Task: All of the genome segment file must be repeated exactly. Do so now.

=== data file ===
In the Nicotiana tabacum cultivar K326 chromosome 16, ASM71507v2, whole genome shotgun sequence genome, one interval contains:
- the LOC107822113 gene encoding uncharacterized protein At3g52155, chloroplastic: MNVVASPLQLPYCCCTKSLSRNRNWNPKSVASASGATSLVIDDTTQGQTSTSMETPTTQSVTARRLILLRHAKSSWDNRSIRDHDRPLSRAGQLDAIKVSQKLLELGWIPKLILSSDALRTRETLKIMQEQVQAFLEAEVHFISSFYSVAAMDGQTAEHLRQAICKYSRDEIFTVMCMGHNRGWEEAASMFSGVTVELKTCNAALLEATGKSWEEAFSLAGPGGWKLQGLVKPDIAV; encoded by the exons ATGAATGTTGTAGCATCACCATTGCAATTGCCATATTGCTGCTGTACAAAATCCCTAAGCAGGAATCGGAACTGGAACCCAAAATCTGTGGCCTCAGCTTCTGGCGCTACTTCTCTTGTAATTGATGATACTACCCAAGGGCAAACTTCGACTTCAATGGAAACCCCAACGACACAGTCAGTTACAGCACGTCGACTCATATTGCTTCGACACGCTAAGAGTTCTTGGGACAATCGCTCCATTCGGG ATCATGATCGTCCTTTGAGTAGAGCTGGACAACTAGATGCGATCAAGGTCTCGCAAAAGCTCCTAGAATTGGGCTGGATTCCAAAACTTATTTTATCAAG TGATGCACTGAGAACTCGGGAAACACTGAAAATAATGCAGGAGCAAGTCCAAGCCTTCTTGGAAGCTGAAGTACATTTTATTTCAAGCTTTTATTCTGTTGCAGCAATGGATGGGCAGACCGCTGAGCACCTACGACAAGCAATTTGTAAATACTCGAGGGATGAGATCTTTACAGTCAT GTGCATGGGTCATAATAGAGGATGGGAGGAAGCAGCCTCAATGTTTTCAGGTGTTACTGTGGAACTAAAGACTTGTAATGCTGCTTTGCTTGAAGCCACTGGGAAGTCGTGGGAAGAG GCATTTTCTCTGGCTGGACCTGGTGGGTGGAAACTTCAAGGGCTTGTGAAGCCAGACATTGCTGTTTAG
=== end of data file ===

In the Nicotiana tabacum cultivar K326 chromosome 16, ASM71507v2, whole genome shotgun sequence genome, one interval contains:
- the LOC107822113 gene encoding uncharacterized protein At3g52155, chloroplastic: MNVVASPLQLPYCCCTKSLSRNRNWNPKSVASASGATSLVIDDTTQGQTSTSMETPTTQSVTARRLILLRHAKSSWDNRSIRDHDRPLSRAGQLDAIKVSQKLLELGWIPKLILSSDALRTRETLKIMQEQVQAFLEAEVHFISSFYSVAAMDGQTAEHLRQAICKYSRDEIFTVMCMGHNRGWEEAASMFSGVTVELKTCNAALLEATGKSWEEAFSLAGPGGWKLQGLVKPDIAV; encoded by the exons ATGAATGTTGTAGCATCACCATTGCAATTGCCATATTGCTGCTGTACAAAATCCCTAAGCAGGAATCGGAACTGGAACCCAAAATCTGTGGCCTCAGCTTCTGGCGCTACTTCTCTTGTAATTGATGATACTACCCAAGGGCAAACTTCGACTTCAATGGAAACCCCAACGACACAGTCAGTTACAGCACGTCGACTCATATTGCTTCGACACGCTAAGAGTTCTTGGGACAATCGCTCCATTCGGG ATCATGATCGTCCTTTGAGTAGAGCTGGACAACTAGATGCGATCAAGGTCTCGCAAAAGCTCCTAGAATTGGGCTGGATTCCAAAACTTATTTTATCAAG TGATGCACTGAGAACTCGGGAAACACTGAAAATAATGCAGGAGCAAGTCCAAGCCTTCTTGGAAGCTGAAGTACATTTTATTTCAAGCTTTTATTCTGTTGCAGCAATGGATGGGCAGACCGCTGAGCACCTACGACAAGCAATTTGTAAATACTCGAGGGATGAGATCTTTACAGTCAT GTGCATGGGTCATAATAGAGGATGGGAGGAAGCAGCCTCAATGTTTTCAGGTGTTACTGTGGAACTAAAGACTTGTAATGCTGCTTTGCTTGAAGCCACTGGGAAGTCGTGGGAAGAG GCATTTTCTCTGGCTGGACCTGGTGGGTGGAAACTTCAAGGGCTTGTGAAGCCAGACATTGCTGTTTAG